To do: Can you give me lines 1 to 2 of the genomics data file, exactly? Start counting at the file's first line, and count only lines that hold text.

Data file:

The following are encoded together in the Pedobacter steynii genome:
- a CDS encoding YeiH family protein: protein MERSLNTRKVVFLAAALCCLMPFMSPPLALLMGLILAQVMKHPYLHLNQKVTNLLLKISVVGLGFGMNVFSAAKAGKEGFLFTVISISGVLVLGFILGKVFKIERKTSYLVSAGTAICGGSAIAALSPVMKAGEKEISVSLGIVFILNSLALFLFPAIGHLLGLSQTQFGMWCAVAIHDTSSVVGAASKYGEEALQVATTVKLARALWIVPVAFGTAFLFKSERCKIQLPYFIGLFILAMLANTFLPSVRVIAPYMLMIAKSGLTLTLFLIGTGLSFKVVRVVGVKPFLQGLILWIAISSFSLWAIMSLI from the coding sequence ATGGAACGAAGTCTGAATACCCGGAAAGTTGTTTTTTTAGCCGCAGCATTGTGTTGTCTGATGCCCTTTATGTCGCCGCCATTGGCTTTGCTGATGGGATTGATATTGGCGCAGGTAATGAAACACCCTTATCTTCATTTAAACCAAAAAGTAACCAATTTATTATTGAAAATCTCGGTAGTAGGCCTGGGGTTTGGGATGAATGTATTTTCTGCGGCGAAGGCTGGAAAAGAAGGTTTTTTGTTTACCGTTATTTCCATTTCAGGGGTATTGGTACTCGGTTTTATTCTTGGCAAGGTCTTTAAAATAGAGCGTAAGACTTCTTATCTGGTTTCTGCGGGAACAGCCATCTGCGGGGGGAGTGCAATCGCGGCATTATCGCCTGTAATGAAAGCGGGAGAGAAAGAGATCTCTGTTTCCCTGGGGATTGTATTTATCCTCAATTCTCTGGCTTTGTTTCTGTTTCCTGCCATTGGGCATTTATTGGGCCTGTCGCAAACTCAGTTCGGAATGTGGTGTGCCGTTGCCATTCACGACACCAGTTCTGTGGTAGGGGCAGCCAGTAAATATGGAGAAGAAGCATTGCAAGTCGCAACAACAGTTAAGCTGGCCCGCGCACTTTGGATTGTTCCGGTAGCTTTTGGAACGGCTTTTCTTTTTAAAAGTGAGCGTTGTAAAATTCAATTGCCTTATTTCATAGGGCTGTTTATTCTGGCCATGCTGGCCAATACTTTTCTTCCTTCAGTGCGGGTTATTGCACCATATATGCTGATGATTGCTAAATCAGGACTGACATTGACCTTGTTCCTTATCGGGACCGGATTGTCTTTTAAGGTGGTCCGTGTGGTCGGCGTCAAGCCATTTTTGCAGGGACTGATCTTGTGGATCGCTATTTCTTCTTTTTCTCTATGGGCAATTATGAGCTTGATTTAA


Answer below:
The following are encoded together in the Pedobacter steynii genome:
- a CDS encoding YeiH family protein: protein MERSLNTRKVVFLAAALCCLMPFMSPPLALLMGLILAQVMKHPYLHLNQKVTNLLLKISVVGLGFGMNVFSAAKAGKEGFLFTVISISGVLVLGFILGKVFKIERKTSYLVSAGTAICGGSAIAALSPVMKAGEKEISVSLGIVFILNSLALFLFPAIGHLLGLSQTQFGMWCAVAIHDTSSVVGAASKYGEEALQVATTVKLARALWIVPVAFGTAFLFKSERCKIQLPYFIGLFILAMLANTFLPSVRVIAPYMLMIAKSGLTLTLFLIGTGLSFKVVRVVGVKPFLQGLILWIAISSFSLWAIMSLI from the coding sequence ATGGAACGAAGTCTGAATACCCGGAAAGTTGTTTTTTTAGCCGCAGCATTGTGTTGTCTGATGCCCTTTATGTCGCCGCCATTGGCTTTGCTGATGGGATTGATATTGGCGCAGGTAATGAAACACCCTTATCTTCATTTAAACCAAAAAGTAACCAATTTATTATTGAAAATCTCGGTAGTAGGCCTGGGGTTTGGGATGAATGTATTTTCTGCGGCGAAGGCTGGAAAAGAAGGTTTTTTGTTTACCGTTATTTCCATTTCAGGGGTATTGGTACTCGGTTTTATTCTTGGCAAGGTCTTTAAAATAGAGCGTAAGACTTCTTATCTGGTTTCTGCGGGAACAGCCATCTGCGGGGGGAGTGCAATCGCGGCATTATCGCCTGTAATGAAAGCGGGAGAGAAAGAGATCTCTGTTTCCCTGGGGATTGTATTTATCCTCAATTCTCTGGCTTTGTTTCTGTTTCCTGCCATTGGGCATTTATTGGGCCTGTCGCAAACTCAGTTCGGAATGTGGTGTGCCGTTGCCATTCACGACACCAGTTCTGTGGTAGGGGCAGCCAGTAAATATGGAGAAGAAGCATTGCAAGTCGCAACAACAGTTAAGCTGGCCCGCGCACTTTGGATTGTTCCGGTAGCTTTTGGAACGGCTTTTCTTTTTAAAAGTGAGCGTTGTAAAATTCAATTGCCTTATTTCATAGGGCTGTTTATTCTGGCCATGCTGGCCAATACTTTTCTTCCTTCAGTGCGGGTTATTGCACCATATATGCTGATGATTGCTAAATCAGGACTGACATTGACCTTGTTCCTTATCGGGACCGGATTGTCTTTTAAGGTGGTCCGTGTGGTCGGCGTCAAGCCATTTTTGCAGGGACTGATCTTGTGGATCGCTATTTCTTCTTTTTCTCTATGGGCAATTATGAGCTTGATTTAA